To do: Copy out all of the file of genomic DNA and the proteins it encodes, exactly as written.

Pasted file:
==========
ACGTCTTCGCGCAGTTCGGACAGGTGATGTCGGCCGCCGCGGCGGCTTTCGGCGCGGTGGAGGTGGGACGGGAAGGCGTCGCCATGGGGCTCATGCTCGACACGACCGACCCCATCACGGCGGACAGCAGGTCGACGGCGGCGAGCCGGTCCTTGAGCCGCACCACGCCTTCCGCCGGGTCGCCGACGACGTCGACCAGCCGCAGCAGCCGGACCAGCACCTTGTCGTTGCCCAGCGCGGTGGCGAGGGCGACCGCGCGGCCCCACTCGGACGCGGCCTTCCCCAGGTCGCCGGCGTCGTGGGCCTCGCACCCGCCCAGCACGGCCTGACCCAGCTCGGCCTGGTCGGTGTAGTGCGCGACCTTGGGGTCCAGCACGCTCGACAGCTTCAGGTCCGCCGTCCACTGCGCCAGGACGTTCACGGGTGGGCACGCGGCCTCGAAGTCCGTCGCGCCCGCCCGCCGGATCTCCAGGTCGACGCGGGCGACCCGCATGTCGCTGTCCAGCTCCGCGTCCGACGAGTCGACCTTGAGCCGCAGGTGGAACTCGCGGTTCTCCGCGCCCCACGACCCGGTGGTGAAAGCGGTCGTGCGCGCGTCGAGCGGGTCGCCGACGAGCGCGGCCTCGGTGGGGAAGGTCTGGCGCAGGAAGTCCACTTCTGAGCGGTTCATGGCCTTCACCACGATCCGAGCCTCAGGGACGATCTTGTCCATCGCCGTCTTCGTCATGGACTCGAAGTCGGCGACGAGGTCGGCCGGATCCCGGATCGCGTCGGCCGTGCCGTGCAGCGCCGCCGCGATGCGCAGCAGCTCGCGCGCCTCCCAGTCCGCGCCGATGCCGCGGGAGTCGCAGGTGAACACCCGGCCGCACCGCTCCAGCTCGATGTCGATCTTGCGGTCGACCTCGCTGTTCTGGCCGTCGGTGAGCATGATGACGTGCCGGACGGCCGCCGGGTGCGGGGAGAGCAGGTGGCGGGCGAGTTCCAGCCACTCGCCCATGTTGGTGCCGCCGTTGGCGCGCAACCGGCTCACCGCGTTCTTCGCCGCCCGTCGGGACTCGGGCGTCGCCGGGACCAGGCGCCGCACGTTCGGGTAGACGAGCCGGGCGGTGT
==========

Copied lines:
ACGTCTTCGCGCAGTTCGGACAGGTGATGTCGGCCGCCGCGGCGGCTTTCGGCGCGGTGGAGGTGGGACGGGAAGGCGTCGCCATGGGGCTCATGCTCGACACGACCGACCCCATCACGGCGGACAGCAGGTCGACGGCGGCGAGCCGGTCCTTGAGCCGCACCACGCCTTCCGCCGGGTCGCCGACGACGTCGACCAGCCGCAGCAGCCGGACCAGCACCTTGTCGTTGCCCAGCGCGGTGGCGAGGGCGACCGCGCGGCCCCACTCGGACGCGGCCTTCCCCAGGTCGCCGGCGTCGTGGGCCTCGCACCCGCCCAGCACGGCCTGACCCAGCTCGGCCTGGTCGGTGTAGTGCGCGACCTTGGGGTCCAGCACGCTCGACAGCTTCAGGTCCGCCGTCCACTGCGCCAGGACGTTCACGGGTGGGCACGCGGCCTCGAAGTCCGTCGCGCCCGCCCGCCGGATCTCCAGGTCGACGCGGGCGACCCGCATGTCGCTGTCCAGCTCCGCGTCCGACGAGTCGACCTTGAGCCGCAGGTGGAACTCGCGGTTCTCCGCGCCCCACGACCCGGTGGTGAAAGCGGTCGTGCGCGCGTCGAGCGGGTCGCCGACGAGCGCGGCCTCGGTGGGGAAGGTCTGGCGCAGGAAGTCCACTTCTGAGCGGTTCATGGCCTTCACCACGATCCGAGCCTCAGGGACGATCTTGTCCATCGCCGTCTTCGTCATGGACTCGAAGTCGGCGACGAGGTCGGCCGGATCCCGGATCGCGTCGGCCGTGCCGTGCAGCGCCGCCGCGATGCGCAGCAGCTCGCGCGCCTCCCAGTCCGCGCCGATGCCGCGGGAGTCGCAGGTGAACACCCGGCCGCACCGCTCCAGCTCGATGTCGATCTTGCGGTCGACCTCGCTGTTCTGGCCGTCGGTGAGCATGATGACGTGCCGGACGGCCGCCGGGTGCGGGGAGAGCAGGTGGCGGGCGAGTTCCAGCCACTCGCCCATGTTGGTGCCGCCGTTGGCGCGCAACCGGCTCACCGCGTTCTTCGCCGCCCGTCGGGACTCGGGCGTCGCCGGGACCAGGCGCCGCACGTTCGGGTAGACGAGCCGGGCGGTGT